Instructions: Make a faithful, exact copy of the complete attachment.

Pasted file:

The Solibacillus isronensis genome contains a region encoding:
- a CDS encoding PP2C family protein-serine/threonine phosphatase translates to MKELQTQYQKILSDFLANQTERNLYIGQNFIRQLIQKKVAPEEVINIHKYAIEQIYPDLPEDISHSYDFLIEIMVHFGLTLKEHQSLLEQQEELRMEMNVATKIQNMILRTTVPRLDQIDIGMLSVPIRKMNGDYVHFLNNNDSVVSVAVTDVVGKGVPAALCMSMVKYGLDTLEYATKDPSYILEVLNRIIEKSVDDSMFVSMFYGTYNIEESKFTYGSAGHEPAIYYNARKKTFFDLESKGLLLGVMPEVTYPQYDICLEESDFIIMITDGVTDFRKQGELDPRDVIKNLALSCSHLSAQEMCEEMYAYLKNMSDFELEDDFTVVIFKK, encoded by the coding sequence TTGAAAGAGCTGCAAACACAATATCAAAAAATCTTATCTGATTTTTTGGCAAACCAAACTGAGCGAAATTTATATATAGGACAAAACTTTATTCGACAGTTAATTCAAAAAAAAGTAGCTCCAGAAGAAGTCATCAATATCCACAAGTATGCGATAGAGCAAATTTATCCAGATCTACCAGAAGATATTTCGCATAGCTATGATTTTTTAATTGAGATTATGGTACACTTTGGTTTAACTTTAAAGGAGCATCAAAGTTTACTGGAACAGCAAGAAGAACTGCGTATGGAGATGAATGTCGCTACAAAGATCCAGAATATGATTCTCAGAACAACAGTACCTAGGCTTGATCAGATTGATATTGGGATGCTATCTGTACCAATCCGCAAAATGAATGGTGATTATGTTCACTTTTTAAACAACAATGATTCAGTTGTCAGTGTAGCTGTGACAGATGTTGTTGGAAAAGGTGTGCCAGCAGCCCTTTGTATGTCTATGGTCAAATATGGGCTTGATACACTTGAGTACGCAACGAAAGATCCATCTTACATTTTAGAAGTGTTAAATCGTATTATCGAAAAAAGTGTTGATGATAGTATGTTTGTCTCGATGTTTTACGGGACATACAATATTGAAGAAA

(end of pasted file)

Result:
The Solibacillus isronensis genome contains a region encoding:
- a CDS encoding PP2C family protein-serine/threonine phosphatase translates to MKELQTQYQKILSDFLANQTERNLYIGQNFIRQLIQKKVAPEEVINIHKYAIEQIYPDLPEDISHSYDFLIEIMVHFGLTLKEHQSLLEQQEELRMEMNVATKIQNMILRTTVPRLDQIDIGMLSVPIRKMNGDYVHFLNNNDSVVSVAVTDVVGKGVPAALCMSMVKYGLDTLEYATKDPSYILEVLNRIIEKSVDDSMFVSMFYGTYNIEESKFTYGSAGHEPAIYYNARKKTFFDLESKGLLLGVMPEVTYPQYDICLEESDFIIMITDGVTDFRKQGELDPRDVIKNLALSCSHLSAQEMCEEMYAYLKNMSDFELEDDFTVVIFKK, encoded by the coding sequence TTGAAAGAGCTGCAAACACAATATCAAAAAATCTTATCTGATTTTTTGGCAAACCAAACTGAGCGAAATTTATATATAGGACAAAACTTTATTCGACAGTTAATTCAAAAAAAAGTAGCTCCAGAAGAAGTCATCAATATCCACAAGTATGCGATAGAGCAAATTTATCCAGATCTACCAGAAGATATTTCGCATAGCTATGATTTTTTAATTGAGATTATGGTACACTTTGGTTTAACTTTAAAGGAGCATCAAAGTTTACTGGAACAGCAAGAAGAACTGCGTATGGAGATGAATGTCGCTACAAAGATCCAGAATATGATTCTCAGAACAACAGTACCTAGGCTTGATCAGATTGATATTGGGATGCTATCTGTACCAATCCGCAAAATGAATGGTGATTATGTTCACTTTTTAAACAACAATGATTCAGTTGTCAGTGTAGCTGTGACAGATGTTGTTGGAAAAGGTGTGCCAGCAGCCCTTTGTATGTCTATGGTCAAATATGGGCTTGATACACTTGAGTACGCAACGAAAGATCCATCTTACATTTTAGAAGTGTTAAATCGTATTATCGAAAAAAGTGTTGATGATAGTATGTTTGTCTCGATGTTTTACGGGACATACAATATTGAAGAAA